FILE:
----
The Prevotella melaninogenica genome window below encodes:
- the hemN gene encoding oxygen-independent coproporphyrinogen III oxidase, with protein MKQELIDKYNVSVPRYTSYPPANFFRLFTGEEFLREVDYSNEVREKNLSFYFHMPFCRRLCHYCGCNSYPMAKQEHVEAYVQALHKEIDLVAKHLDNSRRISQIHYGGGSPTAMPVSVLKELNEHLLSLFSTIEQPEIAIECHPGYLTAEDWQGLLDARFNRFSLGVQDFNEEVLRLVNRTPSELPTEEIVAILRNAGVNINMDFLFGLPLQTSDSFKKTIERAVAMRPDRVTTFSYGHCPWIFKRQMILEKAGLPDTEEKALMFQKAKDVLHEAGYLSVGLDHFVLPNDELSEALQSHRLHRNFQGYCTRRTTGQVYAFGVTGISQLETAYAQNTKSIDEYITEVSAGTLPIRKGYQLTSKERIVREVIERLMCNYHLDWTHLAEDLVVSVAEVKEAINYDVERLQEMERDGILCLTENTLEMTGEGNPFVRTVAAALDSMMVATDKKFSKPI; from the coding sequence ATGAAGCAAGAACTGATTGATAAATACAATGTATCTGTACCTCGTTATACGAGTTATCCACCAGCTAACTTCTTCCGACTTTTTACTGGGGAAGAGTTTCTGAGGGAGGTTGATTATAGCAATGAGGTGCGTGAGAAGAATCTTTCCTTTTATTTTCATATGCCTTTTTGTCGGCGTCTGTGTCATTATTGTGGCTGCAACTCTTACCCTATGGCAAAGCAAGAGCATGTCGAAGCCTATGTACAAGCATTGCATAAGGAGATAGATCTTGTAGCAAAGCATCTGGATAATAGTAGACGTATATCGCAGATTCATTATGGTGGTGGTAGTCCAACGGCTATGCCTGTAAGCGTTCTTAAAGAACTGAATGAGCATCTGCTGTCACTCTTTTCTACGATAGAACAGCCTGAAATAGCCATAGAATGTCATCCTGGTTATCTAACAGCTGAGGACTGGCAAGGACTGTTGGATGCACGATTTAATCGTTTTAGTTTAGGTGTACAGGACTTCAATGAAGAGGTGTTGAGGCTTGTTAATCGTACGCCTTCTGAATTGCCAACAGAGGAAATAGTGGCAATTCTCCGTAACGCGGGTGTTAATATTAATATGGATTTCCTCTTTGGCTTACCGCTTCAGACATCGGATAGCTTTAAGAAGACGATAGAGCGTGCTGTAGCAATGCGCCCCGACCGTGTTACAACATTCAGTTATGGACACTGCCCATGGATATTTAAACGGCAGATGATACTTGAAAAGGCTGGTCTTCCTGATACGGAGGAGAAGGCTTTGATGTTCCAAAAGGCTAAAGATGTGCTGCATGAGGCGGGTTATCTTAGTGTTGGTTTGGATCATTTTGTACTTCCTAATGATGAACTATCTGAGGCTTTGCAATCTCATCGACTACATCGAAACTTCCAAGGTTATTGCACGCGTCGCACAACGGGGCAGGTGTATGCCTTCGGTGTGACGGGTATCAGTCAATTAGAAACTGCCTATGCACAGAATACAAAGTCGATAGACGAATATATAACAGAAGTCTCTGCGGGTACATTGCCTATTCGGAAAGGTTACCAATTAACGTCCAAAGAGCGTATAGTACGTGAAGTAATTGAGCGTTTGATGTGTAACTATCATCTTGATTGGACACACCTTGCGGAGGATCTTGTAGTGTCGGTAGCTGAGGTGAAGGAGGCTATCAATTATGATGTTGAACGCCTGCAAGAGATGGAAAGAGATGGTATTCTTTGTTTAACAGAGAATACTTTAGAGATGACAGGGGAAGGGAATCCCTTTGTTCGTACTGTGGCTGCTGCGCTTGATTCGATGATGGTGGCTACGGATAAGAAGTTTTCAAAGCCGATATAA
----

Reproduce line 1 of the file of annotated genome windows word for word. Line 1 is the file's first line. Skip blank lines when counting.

The Prevotella melaninogenica genome window below encodes: